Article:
Meth Street Names, Nicknames, and Slang Terms

2 min read · 2 sections
Methamphetamine, or meth, is a powerful stimulant that may be prescribed by doctors in very low doses to control conditions like attention-deficit/hyperactivity disorder (ADHD).

However, it's more commonly known as a devastating illicit drug used recreationally for the rush of energy and feelings of invincibility it produces.

Understanding Methamphetamine

Illegal methamphetamine is created in meth labs by combining a number of harsh chemicals like household cleaners and ingredients common in powerful cough medicines. Due to the ease of obtaining these ingredients, homemade meth became a massive problem in rural America, resulting in widespread addiction, a rash of overdose cases, and incidents of poisoning and explosions caused by the volatile chemicals involved in its creation.

Slang terms for meth, its use, and other aspects of the culture surrounding it have been adopted by both dealers and meth users. They do this in an effort to elude authorities by avoiding using known terms like meth. Due to this, new slang terms are often adopted and old ones dropped.

The current, known, slang terms for meth include:1

  • Speed.
  • Crank.
  • Ice.
  • Chalk.
  • Wash.
  • Trash.
  • Dunk.
  • Gak.
  • Pookie.
  • Cookies.
  • Christina.
  • No doze.
  • White cross.
  • Cotton candy.
  • Rocket fuel.
  • Scooby snax.

Slang terms for the act of getting high using meth include:

  • Getting geared up.
  • Chicken flipping.
  • Hot rolling.
  • Getting fried or foiled.
  • Tweaking.
  • Zooming.
  • Getting scattered or spun out.

In some instances, meth is be mixed with other illicit drugs in order to intensify its effects or to alter the effects of other substances. Slang names for these combinations include:

  • Fire.
  • Shabu.
  • Twisters.
  • Hugs and kisses.
  • Biker coffee.
  • Party and play.

Take Our Substance Use Self-Assessment

Take our free, 5-minute substance use self-assessment below if you think you or someone you love might be struggling with meth use. The evaluation consists of 11 yes or no questions that are intended to be used as an informational tool to assess the severity and probability of a substance use disorder. The test is free, confidential, and no personal information is needed to receive the result.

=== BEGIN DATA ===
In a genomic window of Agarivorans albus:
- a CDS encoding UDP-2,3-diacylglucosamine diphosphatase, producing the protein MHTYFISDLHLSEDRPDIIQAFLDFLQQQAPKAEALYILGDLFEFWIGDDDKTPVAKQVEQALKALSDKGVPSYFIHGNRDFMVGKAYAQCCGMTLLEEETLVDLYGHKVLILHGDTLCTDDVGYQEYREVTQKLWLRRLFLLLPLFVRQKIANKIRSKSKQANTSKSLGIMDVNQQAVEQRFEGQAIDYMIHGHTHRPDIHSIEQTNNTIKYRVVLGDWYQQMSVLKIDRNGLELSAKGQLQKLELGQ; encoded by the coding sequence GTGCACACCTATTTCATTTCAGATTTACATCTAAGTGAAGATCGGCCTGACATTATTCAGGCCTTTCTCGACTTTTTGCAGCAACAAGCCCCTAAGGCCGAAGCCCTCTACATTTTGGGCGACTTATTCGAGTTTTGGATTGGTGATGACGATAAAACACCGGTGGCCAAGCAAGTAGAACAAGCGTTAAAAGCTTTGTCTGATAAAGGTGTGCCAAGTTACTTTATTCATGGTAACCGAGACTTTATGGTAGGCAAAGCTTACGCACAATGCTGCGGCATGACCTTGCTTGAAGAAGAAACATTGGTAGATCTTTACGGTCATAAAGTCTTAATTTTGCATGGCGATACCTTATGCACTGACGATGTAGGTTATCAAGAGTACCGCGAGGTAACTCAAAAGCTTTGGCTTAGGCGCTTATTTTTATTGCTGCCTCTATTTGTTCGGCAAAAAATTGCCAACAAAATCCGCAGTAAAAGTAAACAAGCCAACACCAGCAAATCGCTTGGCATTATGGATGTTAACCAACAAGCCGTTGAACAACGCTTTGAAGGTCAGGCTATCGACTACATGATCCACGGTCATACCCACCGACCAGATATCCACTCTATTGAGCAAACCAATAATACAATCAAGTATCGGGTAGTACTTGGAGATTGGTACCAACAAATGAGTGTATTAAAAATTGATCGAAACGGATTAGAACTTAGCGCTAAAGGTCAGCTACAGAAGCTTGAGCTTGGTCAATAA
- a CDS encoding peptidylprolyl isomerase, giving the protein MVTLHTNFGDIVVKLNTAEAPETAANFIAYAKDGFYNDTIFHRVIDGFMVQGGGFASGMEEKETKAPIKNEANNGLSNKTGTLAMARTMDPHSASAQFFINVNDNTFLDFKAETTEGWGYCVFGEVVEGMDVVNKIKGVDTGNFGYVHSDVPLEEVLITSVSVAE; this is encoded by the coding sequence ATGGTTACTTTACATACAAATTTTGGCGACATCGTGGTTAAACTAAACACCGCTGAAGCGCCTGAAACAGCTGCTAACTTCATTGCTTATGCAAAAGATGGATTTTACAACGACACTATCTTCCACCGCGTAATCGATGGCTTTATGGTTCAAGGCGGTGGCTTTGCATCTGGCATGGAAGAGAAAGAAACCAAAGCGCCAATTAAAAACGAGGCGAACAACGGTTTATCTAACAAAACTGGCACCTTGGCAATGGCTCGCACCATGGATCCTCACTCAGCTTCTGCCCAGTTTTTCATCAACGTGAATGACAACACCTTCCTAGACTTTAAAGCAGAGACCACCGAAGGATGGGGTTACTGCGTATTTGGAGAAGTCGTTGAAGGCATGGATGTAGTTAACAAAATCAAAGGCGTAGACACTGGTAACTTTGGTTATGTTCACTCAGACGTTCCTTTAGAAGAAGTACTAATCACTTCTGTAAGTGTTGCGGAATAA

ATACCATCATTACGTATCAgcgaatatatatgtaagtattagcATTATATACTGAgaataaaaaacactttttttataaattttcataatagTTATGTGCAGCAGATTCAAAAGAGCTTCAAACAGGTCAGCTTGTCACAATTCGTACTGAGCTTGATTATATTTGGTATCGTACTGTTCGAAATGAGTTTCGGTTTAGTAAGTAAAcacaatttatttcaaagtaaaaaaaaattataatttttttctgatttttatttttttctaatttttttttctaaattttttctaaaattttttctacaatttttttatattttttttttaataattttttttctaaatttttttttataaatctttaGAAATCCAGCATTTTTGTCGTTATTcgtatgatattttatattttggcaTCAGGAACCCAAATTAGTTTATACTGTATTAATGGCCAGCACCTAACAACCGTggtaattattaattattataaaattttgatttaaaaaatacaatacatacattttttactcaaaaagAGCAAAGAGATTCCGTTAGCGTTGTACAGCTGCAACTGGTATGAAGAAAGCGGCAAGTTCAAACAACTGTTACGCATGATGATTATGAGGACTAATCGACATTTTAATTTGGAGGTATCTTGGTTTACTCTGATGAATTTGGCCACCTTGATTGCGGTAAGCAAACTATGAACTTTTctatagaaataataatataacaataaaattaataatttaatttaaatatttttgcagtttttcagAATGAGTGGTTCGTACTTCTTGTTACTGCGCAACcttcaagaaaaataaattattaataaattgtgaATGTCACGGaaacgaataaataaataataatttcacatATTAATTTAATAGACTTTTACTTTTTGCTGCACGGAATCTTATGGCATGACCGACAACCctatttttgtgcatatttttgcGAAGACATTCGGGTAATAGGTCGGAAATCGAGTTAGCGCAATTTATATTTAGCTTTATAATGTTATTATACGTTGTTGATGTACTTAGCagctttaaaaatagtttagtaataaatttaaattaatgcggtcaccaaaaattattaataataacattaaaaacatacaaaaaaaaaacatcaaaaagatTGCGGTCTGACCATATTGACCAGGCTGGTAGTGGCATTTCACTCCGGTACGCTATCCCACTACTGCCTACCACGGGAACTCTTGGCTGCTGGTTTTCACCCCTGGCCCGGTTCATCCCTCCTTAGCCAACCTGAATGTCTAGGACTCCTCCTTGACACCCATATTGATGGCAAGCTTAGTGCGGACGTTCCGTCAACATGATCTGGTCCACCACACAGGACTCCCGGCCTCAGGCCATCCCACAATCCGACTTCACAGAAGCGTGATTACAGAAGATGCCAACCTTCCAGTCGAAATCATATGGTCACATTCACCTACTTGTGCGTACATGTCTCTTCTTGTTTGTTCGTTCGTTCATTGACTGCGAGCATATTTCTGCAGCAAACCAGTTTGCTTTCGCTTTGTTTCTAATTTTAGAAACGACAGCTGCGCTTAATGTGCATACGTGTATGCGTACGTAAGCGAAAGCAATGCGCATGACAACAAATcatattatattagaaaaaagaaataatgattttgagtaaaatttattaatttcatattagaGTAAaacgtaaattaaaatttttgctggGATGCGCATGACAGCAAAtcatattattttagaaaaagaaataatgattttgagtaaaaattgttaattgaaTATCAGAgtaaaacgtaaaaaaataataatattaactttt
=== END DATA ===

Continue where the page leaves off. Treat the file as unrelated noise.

If you or a loved one struggle with meth use, call American Addiction Centers (AAC) at . You can speak to one of our compassionate and knowledgeable admissions navigators, who can listen to your story, answer your questions, explain your options, and verify your insurance. You can also use the form below. By providing your name, contact information, and insurance provider, we can communicate directly with your insurance provider to find out if you are in-network with our facilities, the length of stay covered, and more, without the hassle of having you contact them directly. All information is confidential and there is no obligation to enter treatment.

Effects of Meth Use on Communities

It’s especially important to become familiar with slang terms around meth due to the fact that the drug has such a severe impact on communities where it’s available. It’s not just the fact that meth is addictive and its use is dangerous. Meth labs tend to appear in small, rural communities, and it can devastate youth and ruin the local economy.

In 2023, there were 75 known addresses across the United States where law enforcement agencies reportedly found chemicals or other items indicating the presence of either clandestine drug labs or dumpsites.2 The increasing ease of producing meth to the point that it can be done in a basement, garage, or even in a 2-liter soda bottle puts families and neighbors at serious risk. It’s important that local citizens work together with police to root out these labs.

As dangerous as meth is, it’s even riskier to mix it with other substances. The stimulant effects of meth can already lead to heart failure and seizures, but these risks are compounded when it’s combined with another stimulant. At the same time, combining a stimulant and a depressant can mask overdose symptoms of either drug. In this case, by the time anyone realizes an overdose has occurred, it may be too late to get the person treatment before permanent damage is done.

Unfortunately, meth use has been on the rise in the last couple of years. Studies indicate that between 2015 and 2019, risky patterns of meth use as well as the diversity of the people using it increased.3 And in 2022, 1.8 million individuals aged 12 or older had a methamphetamine use disorder, the clinical term for a meth addiction.4

Luckily, effective treatment can help. By addressing the entire spectrum of physical problems and personal difficulties that have resulted from long-term meth use, recovery is possible. Treatment generally includes a combination of individual and group counseling, psychoeducation, medications (if necessary), and behavioral therapies which can help you change your thoughts and behaviors surrounding meth use and teach you strategies to manage cravings and avoid relapse.

Call AAC at today, and let us help you start your path to recovery today.

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